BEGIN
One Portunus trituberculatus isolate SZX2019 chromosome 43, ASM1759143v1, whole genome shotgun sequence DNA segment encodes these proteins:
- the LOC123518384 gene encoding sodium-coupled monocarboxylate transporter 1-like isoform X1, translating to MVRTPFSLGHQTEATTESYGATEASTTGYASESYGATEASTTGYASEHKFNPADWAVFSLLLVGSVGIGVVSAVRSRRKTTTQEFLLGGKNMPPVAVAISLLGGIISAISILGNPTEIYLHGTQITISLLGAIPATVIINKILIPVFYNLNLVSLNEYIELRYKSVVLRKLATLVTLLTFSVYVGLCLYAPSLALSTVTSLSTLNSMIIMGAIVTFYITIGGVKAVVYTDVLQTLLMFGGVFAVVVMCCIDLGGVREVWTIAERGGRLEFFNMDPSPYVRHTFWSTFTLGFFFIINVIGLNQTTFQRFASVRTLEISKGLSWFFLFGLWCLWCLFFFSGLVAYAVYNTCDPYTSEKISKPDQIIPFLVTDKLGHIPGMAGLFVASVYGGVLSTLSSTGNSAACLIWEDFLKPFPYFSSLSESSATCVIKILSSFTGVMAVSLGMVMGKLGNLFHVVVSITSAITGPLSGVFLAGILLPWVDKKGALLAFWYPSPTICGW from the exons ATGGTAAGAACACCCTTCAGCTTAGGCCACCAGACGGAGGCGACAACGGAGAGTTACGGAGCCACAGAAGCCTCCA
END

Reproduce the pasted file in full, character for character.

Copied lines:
One Portunus trituberculatus isolate SZX2019 chromosome 43, ASM1759143v1, whole genome shotgun sequence DNA segment encodes these proteins:
- the LOC123518384 gene encoding sodium-coupled monocarboxylate transporter 1-like isoform X1, translating to MVRTPFSLGHQTEATTESYGATEASTTGYASESYGATEASTTGYASEHKFNPADWAVFSLLLVGSVGIGVVSAVRSRRKTTTQEFLLGGKNMPPVAVAISLLGGIISAISILGNPTEIYLHGTQITISLLGAIPATVIINKILIPVFYNLNLVSLNEYIELRYKSVVLRKLATLVTLLTFSVYVGLCLYAPSLALSTVTSLSTLNSMIIMGAIVTFYITIGGVKAVVYTDVLQTLLMFGGVFAVVVMCCIDLGGVREVWTIAERGGRLEFFNMDPSPYVRHTFWSTFTLGFFFIINVIGLNQTTFQRFASVRTLEISKGLSWFFLFGLWCLWCLFFFSGLVAYAVYNTCDPYTSEKISKPDQIIPFLVTDKLGHIPGMAGLFVASVYGGVLSTLSSTGNSAACLIWEDFLKPFPYFSSLSESSATCVIKILSSFTGVMAVSLGMVMGKLGNLFHVVVSITSAITGPLSGVFLAGILLPWVDKKGALLAFWYPSPTICGW from the exons ATGGTAAGAACACCCTTCAGCTTAGGCCACCAGACGGAGGCGACAACGGAGAGTTACGGAGCCACAGAAGCCTCCA